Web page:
Click onto this post’s image to open a larger version in a separate window, and then click onto this larger version once more.

Technique: X-T2 with 55-200 Fujifilm lens at 305mm (equiv); 25,600 ISO; Lightroom; 27 Jan 2017.
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SOMERSET LEVELS 289 – FROSTY ROAD (MONO)

 

 

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.Kid Gate Drove, Tealham Moor, before sunrise on a frosty morning.

Thick frost, bitter cold and the bare landscape of winter; I’m looking back up the road I’ve driven down, some of the tyre marks are mine.

Technique: strongly converging lines draw the eye into the image, all the way up the road to those dark trees, and in particular to that tall tree – which (as open happens) reminds me of a bursting artillery shell or bomb.  And the backdrop, behind those roadside trees, is faded, ill-defined and grey, with thin, dark mist drifting like smoke overhead.  The use of a slightly bluish Selenium tone hopefully(!) adds to the image’s cold feel.

There are other images from this bitterly cold morning here (with context), here, here, here and here.

Click onto the image to open another version in a separate window, and then click onto that image again.

Technique: X-T2 with 55-200 Fujinon lens at 84mm (equiv); 12,800 ISO; Lightroom; Silver Efex Pro 2, starting at the Full Dynamic Harsh preset and adding a moderate Selenium tone; 27 Jan 2017.
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SOMERSET LEVELS 288 – CLOUDS AT SUNRISE

 

 

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Skyscape above Tadham Moor: 27 Jan 2017, at sunrise.

Technique: simplicity of content, with a theme purely from the Natural world – drifting clouds of water vapour lit by Our Star as it inches up above the horizon.  A Minimal image is some respects, although it does in fact contain quite a lot of intricate detail.  But to me quite a dynamic composition, with my eyes instantly drawn to that single cloud at upper left, and then rushing on towards the top right corner, only to be dragged down clockwise through the rest of the clouds to end up, in- or outside the image at bottom left.  That single cloud is at the intersection of the top and left thirds, a visual strongpoint – more on thirds here.  An alternative view would have our eyes entering the frame at bottom left, to whirl up around the frame’s peripheral clouds in an anticlockwise direction, and so back out to the single cloud which is on the intersecting thirds.  Westerners’ eyes tend to look at images from left to right (the same direction we write in) and top to bottom – there is more on this here.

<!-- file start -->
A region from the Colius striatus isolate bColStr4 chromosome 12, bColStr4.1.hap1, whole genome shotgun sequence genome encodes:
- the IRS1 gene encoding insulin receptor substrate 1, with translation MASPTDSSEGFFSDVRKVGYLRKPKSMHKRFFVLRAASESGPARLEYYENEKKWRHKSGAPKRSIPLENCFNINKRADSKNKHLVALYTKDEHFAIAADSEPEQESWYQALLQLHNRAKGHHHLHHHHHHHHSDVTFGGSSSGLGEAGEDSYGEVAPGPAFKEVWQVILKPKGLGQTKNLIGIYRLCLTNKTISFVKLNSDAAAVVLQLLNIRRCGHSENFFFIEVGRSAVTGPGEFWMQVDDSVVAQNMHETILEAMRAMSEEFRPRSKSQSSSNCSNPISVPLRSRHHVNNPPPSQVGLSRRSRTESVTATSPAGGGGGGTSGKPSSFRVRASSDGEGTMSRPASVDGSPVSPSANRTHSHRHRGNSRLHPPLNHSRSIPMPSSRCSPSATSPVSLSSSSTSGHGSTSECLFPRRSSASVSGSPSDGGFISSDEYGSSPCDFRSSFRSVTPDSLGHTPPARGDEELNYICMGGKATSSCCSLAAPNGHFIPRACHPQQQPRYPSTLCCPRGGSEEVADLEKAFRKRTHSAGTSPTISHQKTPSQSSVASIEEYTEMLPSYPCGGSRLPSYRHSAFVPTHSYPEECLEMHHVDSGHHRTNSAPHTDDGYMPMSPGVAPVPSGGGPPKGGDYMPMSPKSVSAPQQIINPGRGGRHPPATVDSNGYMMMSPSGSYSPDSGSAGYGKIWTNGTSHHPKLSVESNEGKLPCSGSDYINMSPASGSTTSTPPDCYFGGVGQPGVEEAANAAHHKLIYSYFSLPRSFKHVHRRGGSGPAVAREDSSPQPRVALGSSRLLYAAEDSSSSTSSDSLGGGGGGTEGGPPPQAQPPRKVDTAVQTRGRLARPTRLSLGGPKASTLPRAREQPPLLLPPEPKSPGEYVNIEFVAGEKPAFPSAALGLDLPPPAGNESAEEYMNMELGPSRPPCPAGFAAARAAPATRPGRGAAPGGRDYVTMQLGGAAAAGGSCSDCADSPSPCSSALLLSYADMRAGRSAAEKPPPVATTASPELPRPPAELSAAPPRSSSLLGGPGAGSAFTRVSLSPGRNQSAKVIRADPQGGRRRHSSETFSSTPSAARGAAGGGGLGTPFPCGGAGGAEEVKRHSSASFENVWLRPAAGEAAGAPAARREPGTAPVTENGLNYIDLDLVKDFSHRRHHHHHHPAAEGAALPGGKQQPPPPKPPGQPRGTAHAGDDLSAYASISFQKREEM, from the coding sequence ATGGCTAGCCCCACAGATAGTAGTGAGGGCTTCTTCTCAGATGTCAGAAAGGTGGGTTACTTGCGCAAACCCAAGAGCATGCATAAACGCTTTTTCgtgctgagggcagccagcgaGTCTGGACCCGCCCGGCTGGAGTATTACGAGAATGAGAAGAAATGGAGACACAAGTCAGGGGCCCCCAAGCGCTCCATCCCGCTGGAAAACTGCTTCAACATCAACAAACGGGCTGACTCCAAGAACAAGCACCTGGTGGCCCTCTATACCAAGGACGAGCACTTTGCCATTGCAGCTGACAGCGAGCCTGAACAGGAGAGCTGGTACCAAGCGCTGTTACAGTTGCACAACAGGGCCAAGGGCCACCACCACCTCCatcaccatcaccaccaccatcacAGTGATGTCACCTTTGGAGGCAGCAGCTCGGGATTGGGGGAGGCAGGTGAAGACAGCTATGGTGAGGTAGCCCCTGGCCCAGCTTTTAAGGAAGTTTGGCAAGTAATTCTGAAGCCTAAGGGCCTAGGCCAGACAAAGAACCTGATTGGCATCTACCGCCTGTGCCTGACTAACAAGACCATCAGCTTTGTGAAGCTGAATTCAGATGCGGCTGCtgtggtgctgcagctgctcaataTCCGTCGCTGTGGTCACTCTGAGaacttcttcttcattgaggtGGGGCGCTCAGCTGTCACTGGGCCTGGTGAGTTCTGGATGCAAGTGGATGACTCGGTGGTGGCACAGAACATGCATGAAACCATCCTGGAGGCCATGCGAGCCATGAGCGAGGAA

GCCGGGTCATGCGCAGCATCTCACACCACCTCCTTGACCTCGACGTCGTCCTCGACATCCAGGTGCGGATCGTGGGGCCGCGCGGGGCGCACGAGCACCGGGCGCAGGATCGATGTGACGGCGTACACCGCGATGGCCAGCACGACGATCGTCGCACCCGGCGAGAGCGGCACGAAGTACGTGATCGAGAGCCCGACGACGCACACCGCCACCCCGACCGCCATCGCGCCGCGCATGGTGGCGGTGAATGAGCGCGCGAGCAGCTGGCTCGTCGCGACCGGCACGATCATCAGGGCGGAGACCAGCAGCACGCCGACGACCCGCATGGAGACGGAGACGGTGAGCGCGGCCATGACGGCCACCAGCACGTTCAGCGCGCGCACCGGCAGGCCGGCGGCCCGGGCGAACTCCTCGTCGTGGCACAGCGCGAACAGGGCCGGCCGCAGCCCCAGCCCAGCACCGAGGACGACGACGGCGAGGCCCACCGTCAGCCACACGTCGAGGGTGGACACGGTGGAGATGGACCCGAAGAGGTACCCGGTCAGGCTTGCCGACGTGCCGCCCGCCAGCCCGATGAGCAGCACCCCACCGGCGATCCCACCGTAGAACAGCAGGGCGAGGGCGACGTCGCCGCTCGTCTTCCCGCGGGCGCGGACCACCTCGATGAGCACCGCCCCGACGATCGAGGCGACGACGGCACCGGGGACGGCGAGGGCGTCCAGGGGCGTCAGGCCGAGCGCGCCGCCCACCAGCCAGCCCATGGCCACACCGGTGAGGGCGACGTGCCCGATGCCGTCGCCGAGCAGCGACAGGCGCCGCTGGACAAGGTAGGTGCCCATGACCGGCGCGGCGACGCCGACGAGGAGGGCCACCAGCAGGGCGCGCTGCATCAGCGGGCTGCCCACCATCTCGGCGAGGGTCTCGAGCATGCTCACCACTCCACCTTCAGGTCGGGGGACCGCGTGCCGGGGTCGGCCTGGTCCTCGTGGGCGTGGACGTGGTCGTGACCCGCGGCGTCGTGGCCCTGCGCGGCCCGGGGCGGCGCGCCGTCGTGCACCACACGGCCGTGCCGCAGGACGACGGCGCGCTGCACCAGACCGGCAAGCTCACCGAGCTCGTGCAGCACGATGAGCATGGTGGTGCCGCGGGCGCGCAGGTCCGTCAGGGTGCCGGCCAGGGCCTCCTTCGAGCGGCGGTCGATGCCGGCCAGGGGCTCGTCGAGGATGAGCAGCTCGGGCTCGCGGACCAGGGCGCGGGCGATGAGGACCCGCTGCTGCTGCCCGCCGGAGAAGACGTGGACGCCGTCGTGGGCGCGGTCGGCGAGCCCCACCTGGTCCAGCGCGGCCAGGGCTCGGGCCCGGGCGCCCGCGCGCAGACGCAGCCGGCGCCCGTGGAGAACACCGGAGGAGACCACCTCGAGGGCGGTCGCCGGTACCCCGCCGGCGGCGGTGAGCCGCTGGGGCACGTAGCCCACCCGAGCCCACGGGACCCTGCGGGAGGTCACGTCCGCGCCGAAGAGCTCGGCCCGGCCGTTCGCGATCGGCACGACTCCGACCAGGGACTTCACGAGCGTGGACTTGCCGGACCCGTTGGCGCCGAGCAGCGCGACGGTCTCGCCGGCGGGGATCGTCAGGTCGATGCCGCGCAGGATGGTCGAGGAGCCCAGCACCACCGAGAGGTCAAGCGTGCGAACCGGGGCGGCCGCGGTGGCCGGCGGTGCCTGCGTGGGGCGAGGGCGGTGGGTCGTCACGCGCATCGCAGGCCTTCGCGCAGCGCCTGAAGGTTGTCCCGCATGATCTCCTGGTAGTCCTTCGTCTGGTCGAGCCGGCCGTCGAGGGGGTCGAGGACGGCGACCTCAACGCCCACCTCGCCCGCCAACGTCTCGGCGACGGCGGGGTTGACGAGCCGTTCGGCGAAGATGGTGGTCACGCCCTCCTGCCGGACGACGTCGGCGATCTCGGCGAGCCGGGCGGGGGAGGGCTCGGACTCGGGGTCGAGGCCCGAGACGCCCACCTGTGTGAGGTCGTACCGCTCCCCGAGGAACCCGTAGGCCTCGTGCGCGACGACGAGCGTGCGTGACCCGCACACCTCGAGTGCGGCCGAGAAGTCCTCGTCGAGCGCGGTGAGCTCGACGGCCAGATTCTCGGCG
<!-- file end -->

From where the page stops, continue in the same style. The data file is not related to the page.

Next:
There are other images from this bitterly cold morning here (with context), here, here and here.

Click onto the image to open a larger version in a separate window.

Technique: X-T2 with 55-200 Fujinon lens at 84mm (equiv); 800 ISO; Lightroom.
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SOMERSET LEVELS 287 – DAWN, TEALHAM MOOR

 

 

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The view across Tealham Moor, with the first faint flush of sunrise starting to warm the cold dawn light.